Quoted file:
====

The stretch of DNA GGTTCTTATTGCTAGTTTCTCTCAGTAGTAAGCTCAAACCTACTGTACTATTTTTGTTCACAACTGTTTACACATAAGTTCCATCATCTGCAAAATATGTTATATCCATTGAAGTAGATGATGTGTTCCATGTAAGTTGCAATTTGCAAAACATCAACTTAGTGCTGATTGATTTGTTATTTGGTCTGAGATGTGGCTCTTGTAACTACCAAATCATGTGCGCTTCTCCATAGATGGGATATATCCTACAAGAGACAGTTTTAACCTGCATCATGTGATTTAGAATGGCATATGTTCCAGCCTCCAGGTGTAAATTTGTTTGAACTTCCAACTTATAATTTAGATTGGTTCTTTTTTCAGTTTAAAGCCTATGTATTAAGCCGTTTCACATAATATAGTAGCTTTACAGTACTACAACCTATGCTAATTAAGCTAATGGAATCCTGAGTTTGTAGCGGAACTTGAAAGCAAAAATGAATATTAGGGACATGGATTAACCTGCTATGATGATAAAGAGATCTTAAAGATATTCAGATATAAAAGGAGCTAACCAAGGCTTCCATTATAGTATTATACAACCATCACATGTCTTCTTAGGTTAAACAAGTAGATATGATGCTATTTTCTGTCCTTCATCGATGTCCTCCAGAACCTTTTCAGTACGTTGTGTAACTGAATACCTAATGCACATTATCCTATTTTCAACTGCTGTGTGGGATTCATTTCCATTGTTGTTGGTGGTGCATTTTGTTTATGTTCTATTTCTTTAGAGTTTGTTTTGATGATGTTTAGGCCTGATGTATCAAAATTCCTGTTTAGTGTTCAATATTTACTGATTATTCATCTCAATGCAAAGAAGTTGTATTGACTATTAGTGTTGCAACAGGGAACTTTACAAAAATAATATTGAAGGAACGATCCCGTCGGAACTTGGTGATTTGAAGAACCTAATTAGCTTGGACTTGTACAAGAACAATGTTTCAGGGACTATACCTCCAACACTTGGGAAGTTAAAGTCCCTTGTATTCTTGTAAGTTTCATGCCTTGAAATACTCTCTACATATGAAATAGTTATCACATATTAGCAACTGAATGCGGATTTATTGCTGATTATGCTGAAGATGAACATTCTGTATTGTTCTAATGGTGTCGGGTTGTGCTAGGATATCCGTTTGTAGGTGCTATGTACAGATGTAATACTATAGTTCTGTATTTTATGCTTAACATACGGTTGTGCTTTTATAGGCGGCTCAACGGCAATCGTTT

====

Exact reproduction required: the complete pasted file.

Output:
The stretch of DNA GGTTCTTATTGCTAGTTTCTCTCAGTAGTAAGCTCAAACCTACTGTACTATTTTTGTTCACAACTGTTTACACATAAGTTCCATCATCTGCAAAATATGTTATATCCATTGAAGTAGATGATGTGTTCCATGTAAGTTGCAATTTGCAAAACATCAACTTAGTGCTGATTGATTTGTTATTTGGTCTGAGATGTGGCTCTTGTAACTACCAAATCATGTGCGCTTCTCCATAGATGGGATATATCCTACAAGAGACAGTTTTAACCTGCATCATGTGATTTAGAATGGCATATGTTCCAGCCTCCAGGTGTAAATTTGTTTGAACTTCCAACTTATAATTTAGATTGGTTCTTTTTTCAGTTTAAAGCCTATGTATTAAGCCGTTTCACATAATATAGTAGCTTTACAGTACTACAACCTATGCTAATTAAGCTAATGGAATCCTGAGTTTGTAGCGGAACTTGAAAGCAAAAATGAATATTAGGGACATGGATTAACCTGCTATGATGATAAAGAGATCTTAAAGATATTCAGATATAAAAGGAGCTAACCAAGGCTTCCATTATAGTATTATACAACCATCACATGTCTTCTTAGGTTAAACAAGTAGATATGATGCTATTTTCTGTCCTTCATCGATGTCCTCCAGAACCTTTTCAGTACGTTGTGTAACTGAATACCTAATGCACATTATCCTATTTTCAACTGCTGTGTGGGATTCATTTCCATTGTTGTTGGTGGTGCATTTTGTTTATGTTCTATTTCTTTAGAGTTTGTTTTGATGATGTTTAGGCCTGATGTATCAAAATTCCTGTTTAGTGTTCAATATTTACTGATTATTCATCTCAATGCAAAGAAGTTGTATTGACTATTAGTGTTGCAACAGGGAACTTTACAAAAATAATATTGAAGGAACGATCCCGTCGGAACTTGGTGATTTGAAGAACCTAATTAGCTTGGACTTGTACAAGAACAATGTTTCAGGGACTATACCTCCAACACTTGGGAAGTTAAAGTCCCTTGTATTCTTGTAAGTTTCATGCCTTGAAATACTCTCTACATATGAAATAGTTATCACATATTAGCAACTGAATGCGGATTTATTGCTGATTATGCTGAAGATGAACATTCTGTATTGTTCTAATGGTGTCGGGTTGTGCTAGGATATCCGTTTGTAGGTGCTATGTACAGATGTAATACTATAGTTCTGTATTTTATGCTTAACATACGGTTGTGCTTTTATAGGCGGCTCAACGGCAATCGTTT